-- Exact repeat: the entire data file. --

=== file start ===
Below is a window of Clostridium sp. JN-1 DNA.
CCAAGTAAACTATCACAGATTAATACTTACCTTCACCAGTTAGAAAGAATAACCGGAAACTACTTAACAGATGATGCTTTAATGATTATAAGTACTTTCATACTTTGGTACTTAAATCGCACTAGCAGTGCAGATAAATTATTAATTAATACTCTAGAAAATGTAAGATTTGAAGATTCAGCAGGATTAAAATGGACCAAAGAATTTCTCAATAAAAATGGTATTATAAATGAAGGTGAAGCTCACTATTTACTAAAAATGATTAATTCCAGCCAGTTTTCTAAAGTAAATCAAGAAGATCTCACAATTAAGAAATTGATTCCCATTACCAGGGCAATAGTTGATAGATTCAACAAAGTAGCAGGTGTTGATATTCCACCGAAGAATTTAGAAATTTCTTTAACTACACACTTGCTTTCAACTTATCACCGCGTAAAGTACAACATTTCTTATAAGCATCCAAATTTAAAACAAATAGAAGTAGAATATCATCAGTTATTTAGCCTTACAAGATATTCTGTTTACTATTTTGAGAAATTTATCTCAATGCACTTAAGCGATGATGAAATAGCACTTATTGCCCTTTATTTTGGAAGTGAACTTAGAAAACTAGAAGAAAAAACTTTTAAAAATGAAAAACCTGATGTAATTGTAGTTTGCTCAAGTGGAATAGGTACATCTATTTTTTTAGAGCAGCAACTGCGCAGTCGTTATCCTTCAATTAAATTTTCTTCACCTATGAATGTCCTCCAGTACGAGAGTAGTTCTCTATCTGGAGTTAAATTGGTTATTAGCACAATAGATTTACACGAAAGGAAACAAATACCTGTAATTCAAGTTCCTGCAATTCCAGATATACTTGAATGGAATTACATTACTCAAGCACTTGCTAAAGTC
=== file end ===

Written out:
Below is a window of Clostridium sp. JN-1 DNA.
CCAAGTAAACTATCACAGATTAATACTTACCTTCACCAGTTAGAAAGAATAACCGGAAACTACTTAACAGATGATGCTTTAATGATTATAAGTACTTTCATACTTTGGTACTTAAATCGCACTAGCAGTGCAGATAAATTATTAATTAATACTCTAGAAAATGTAAGATTTGAAGATTCAGCAGGATTAAAATGGACCAAAGAATTTCTCAATAAAAATGGTATTATAAATGAAGGTGAAGCTCACTATTTACTAAAAATGATTAATTCCAGCCAGTTTTCTAAAGTAAATCAAGAAGATCTCACAATTAAGAAATTGATTCCCATTACCAGGGCAATAGTTGATAGATTCAACAAAGTAGCAGGTGTTGATATTCCACCGAAGAATTTAGAAATTTCTTTAACTACACACTTGCTTTCAACTTATCACCGCGTAAAGTACAACATTTCTTATAAGCATCCAAATTTAAAACAAATAGAAGTAGAATATCATCAGTTATTTAGCCTTACAAGATATTCTGTTTACTATTTTGAGAAATTTATCTCAATGCACTTAAGCGATGATGAAATAGCACTTATTGCCCTTTATTTTGGAAGTGAACTTAGAAAACTAGAAGAAAAAACTTTTAAAAATGAAAAACCTGATGTAATTGTAGTTTGCTCAAGTGGAATAGGTACATCTATTTTTTTAGAGCAGCAACTGCGCAGTCGTTATCCTTCAATTAAATTTTCTTCACCTATGAATGTCCTCCAGTACGAGAGTAGTTCTCTATCTGGAGTTAAATTGGTTATTAGCACAATAGATTTACACGAAAGGAAACAAATACCTGTAATTCAAGTTCCTGCAATTCCAGATATACTTGAATGGAATTACATTACTCAAGCACTTGCTAAAGTC